How does GOD view and define ‘TRUE’ RELIGION? "Pure and undefiled religion before God and the Father is this: to visit orphans and widows in their trouble, and to keep oneself unspotted from the world." (James 1:27)
The epistle of James is one of the most practical books ever found in the New Testament. In the above verse, Apostle James attempts to define what a true religion is in the eyes of God. Religion here means the external patterns of behavior connected with religious belief. It refers to the outward forms rather than the inward spirit. It means the outer expression of belief in worship and service rather than the doctrines believed. Thus, religion has to do with our worship manifested in the outward through our acts of service!
So, how can we really worship God through our outward acts of worship? True religion as an outpouring of our genuine faith in God is an expression of how we relate to God and others. James stresses concern for widows and orphans as a true measure of obedience that is pleasing to God. We should be aware that Israel was given this responsibility in the Old Testament (Deut. 14:29; Ezek. 22:7). It reflects the concerns of God Himself (Deut. 10:18; Psalms 9:18; 68:5; 146:9).
Before James comes around to defining true religion, he has already rebuked mere listening and not doing anything (vv. 22–25), and then he rebukes mere doing without having our inner lives changed (vv. 26–27). In keeping with his emphasis on genuine faith and its consequent good works, James offers three key aspects of pure religion: (1) restrain our tongues from speaking evil of others, (2) show practical concern for those in need, and (3) keep ourselves pure from sin. What God is looking for is the practical type of godliness which takes a compassionate interest in others and keeps our own life clean, better defined as “acts of grace and a walk of separation”. This happens when both practical love and practical holiness are evident in our lives!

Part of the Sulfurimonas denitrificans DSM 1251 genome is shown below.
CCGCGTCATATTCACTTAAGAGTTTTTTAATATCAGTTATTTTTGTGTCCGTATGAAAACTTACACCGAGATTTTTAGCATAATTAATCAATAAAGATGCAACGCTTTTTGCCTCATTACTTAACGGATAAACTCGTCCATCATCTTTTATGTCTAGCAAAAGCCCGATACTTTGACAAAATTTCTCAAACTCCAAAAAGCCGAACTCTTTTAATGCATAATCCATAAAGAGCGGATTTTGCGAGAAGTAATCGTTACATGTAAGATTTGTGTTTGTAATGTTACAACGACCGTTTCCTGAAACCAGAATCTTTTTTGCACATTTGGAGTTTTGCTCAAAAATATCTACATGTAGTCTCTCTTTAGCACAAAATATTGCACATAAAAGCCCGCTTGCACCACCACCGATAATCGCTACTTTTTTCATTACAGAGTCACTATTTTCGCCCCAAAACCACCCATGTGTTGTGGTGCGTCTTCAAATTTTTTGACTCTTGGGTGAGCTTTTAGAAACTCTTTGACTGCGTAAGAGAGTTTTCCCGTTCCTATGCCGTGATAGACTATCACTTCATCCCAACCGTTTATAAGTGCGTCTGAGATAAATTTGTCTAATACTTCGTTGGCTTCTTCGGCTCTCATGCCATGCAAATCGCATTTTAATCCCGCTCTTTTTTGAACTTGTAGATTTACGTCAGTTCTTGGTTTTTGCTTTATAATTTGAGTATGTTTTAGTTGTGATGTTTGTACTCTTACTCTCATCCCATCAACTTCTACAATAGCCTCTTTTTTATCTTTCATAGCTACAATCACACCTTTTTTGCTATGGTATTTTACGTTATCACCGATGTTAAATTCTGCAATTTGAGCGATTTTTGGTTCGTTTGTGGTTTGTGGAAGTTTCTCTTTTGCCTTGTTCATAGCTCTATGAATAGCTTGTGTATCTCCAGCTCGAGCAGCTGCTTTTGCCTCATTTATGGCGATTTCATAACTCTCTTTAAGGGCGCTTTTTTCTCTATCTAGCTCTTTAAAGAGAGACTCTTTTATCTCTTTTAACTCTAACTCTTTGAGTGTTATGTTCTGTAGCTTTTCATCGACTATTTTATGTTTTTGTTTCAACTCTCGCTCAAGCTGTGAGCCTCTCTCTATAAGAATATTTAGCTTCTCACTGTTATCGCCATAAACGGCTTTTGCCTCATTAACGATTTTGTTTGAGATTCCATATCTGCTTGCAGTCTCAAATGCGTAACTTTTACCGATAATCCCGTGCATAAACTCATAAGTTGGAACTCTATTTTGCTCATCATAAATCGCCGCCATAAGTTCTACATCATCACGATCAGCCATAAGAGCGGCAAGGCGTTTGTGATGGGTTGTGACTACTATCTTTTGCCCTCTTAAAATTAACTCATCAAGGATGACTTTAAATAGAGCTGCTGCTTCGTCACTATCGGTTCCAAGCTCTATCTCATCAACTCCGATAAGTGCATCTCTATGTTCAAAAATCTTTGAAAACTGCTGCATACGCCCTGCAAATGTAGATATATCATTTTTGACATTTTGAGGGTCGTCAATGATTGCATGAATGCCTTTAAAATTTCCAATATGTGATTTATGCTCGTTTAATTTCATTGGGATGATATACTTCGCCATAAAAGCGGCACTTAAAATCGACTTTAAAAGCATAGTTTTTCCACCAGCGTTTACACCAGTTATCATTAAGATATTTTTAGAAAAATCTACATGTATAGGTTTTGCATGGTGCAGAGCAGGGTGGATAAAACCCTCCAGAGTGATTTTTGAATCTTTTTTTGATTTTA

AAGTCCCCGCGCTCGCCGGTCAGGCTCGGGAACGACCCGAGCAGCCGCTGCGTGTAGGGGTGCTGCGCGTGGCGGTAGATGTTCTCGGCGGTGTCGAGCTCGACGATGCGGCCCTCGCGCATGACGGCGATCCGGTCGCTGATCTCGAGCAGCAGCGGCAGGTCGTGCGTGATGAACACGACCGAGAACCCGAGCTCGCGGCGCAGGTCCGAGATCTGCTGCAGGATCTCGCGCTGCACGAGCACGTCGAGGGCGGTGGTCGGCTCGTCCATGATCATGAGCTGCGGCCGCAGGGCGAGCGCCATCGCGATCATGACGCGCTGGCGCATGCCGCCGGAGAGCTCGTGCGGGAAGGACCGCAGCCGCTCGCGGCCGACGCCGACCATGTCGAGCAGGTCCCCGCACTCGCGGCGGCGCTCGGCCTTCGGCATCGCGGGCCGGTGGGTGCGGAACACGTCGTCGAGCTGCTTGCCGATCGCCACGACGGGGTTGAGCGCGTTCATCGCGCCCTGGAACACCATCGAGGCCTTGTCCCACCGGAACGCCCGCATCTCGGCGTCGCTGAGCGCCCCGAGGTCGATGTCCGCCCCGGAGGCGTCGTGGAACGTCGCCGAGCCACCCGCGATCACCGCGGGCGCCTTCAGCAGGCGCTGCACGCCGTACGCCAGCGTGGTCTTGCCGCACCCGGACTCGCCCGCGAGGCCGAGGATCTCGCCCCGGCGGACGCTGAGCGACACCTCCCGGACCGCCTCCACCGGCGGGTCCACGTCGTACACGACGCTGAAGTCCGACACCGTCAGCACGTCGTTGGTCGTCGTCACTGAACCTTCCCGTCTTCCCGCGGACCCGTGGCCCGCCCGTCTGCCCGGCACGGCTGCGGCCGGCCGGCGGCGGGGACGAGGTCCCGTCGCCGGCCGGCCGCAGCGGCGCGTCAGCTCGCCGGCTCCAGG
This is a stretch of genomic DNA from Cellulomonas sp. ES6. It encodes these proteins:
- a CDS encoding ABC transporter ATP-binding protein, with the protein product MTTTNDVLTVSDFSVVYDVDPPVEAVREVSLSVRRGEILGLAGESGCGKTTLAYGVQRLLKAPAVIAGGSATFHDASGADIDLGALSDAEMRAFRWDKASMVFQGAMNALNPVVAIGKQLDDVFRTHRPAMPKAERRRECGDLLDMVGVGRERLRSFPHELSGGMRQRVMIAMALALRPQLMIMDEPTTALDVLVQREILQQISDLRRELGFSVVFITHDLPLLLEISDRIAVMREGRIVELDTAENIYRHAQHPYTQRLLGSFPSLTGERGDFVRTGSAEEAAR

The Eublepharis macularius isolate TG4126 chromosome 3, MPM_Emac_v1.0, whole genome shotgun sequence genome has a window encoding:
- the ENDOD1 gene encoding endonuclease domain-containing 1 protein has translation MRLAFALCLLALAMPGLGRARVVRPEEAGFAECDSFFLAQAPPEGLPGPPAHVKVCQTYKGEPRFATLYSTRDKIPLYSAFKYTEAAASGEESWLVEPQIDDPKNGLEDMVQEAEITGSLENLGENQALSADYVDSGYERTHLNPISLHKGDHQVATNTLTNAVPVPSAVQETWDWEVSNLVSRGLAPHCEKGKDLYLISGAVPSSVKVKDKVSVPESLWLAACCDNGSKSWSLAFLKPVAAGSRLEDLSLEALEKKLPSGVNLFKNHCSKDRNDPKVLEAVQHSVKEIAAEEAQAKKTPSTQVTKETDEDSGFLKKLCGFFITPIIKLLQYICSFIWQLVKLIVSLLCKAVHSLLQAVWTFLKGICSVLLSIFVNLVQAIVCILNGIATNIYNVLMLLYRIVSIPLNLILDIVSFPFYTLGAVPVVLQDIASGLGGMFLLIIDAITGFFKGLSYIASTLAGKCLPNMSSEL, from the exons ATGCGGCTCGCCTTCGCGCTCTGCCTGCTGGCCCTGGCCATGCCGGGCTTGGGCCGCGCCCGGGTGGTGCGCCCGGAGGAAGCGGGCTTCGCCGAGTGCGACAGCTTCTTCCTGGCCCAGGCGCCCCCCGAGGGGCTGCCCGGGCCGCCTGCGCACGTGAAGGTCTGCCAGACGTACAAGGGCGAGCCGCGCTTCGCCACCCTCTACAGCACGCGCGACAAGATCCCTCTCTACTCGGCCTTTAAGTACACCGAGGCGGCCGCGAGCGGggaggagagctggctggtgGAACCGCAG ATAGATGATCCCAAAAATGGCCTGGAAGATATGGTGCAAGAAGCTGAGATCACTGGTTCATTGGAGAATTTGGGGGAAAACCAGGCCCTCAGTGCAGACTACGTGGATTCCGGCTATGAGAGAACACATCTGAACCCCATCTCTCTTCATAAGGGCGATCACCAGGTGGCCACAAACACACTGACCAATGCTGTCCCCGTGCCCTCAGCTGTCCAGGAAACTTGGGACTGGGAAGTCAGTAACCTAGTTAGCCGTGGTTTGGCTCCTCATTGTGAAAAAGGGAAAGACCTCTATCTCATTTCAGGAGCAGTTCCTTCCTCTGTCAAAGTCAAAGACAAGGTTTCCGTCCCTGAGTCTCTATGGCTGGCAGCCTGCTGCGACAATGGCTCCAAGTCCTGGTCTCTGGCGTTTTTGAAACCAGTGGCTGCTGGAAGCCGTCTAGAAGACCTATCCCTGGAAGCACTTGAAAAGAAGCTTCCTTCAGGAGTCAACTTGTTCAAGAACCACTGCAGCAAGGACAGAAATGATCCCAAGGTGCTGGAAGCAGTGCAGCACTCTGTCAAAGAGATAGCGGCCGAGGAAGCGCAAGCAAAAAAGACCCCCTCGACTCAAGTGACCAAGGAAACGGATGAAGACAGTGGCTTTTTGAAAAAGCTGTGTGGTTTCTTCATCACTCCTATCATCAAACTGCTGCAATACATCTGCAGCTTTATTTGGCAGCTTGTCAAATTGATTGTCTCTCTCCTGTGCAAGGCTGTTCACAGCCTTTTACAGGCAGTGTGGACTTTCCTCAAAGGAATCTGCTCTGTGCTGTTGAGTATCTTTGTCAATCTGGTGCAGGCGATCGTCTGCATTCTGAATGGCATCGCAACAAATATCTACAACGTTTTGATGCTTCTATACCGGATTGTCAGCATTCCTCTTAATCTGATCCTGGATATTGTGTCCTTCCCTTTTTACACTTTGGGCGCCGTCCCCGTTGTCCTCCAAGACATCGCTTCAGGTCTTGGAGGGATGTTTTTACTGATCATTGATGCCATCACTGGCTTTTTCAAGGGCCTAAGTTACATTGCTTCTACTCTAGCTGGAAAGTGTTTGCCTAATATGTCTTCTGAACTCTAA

We should be aware that orphans and widows were among the most unprotected and needy classes in ancient societies (see Ezek. 22:7). Taking care of orphans and widows is a duty that lies close to the heart of God, and personal moral purity is an excellent external indicator of godliness. Pure religion does not merely give material goods for the relief of the distressed, it also oversees their care (see Acts 6:1–7; 1 Tim. 5:3–16) as true faith in Christ does not show itself merely in religious observances.
Our new identity in Christ is thus evident in the way we take care of one another - reaching even to the most frail and vulnerable among us - who are most in need of our help. The way God views and defines true religion is when His character is reflected through our practical lives which are exemplified by our pure speech, pure love, and pure character. This is a lofty challenge that should guide us how to live before God and other people!
"But why do you call Me 'Lord, Lord,' and do not do the things which I say?" (Luke 6:46)
"Not everyone who says to Me, 'Lord, Lord,' shall enter the kingdom of heaven, but he who does the will of My Father in heaven." (Matt. 7:21)